Sunrise Township in Chisago County spearheaded an extensive effort consisting of community meetings, required notices, and securing approval from 50 percent of property owners, to bring broadband infrastructure to its residents. A collaborative effort between residents and the township board led to creation of a Subordinate Service District (SSD) to help facilitate the installation and financing of high-speed internet through Century Link. The township received a grant and began acquiring a bond, while Century Link assists with funding and works to install fiber optics to SDD area residents by December 2018.

School Category: Pillager Public Schools—Metier
Metier (pronounced meteor) is an experiential learning program that teaches students in grades 5 through 8 to build a life and career around “flow,” defined as the happiest state wherein you feel and perform your best. It achieves significant impact by bringing in community, colleges, organizations, and individuals to share education and career paths so students can sample 15 career fields over two years. Metier, supported by the National Joint Powers Alliance and the Bush Foundation, will meet with more than 15 schools in November 2017 to encourage replication.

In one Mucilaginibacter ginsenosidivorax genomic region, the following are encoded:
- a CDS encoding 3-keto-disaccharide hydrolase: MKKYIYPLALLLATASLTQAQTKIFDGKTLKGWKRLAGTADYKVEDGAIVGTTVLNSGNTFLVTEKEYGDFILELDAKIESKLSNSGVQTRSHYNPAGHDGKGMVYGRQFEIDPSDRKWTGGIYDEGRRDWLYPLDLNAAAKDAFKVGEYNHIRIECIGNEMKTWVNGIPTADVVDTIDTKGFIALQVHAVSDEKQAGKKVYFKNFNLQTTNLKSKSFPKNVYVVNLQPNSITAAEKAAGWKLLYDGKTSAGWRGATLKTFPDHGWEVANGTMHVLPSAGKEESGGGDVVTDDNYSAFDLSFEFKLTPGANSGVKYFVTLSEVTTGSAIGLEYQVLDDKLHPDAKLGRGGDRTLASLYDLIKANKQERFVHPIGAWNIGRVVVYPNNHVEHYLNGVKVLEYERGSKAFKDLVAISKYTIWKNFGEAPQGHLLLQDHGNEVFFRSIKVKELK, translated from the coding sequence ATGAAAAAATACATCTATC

Native Nations Category: Lower Sioux Indian Community and Redwood Area School District—Creating Effective Culturally Based Resources and Results for American Indian Students
The Lower Sioux community and the Redwood Area School District’s partnership creates cultural resources and improves educational outcomes for Native students. Native students at Redwood have higher proficiencies in state math and reading assessments, and their graduation rate is above the state’s rate. This partnership led to the recent election of the first Lower Sioux tribal member to the Redwood Area School Board in more than 20 years, and the district’s adoption of an unprecedented credit-bearing Dakota language class.

All 2017 Local Government Innovation Awardees:

City Category

  • Equity Strategic Action Planning for Neighborhoods—City of St. Paul (category winner)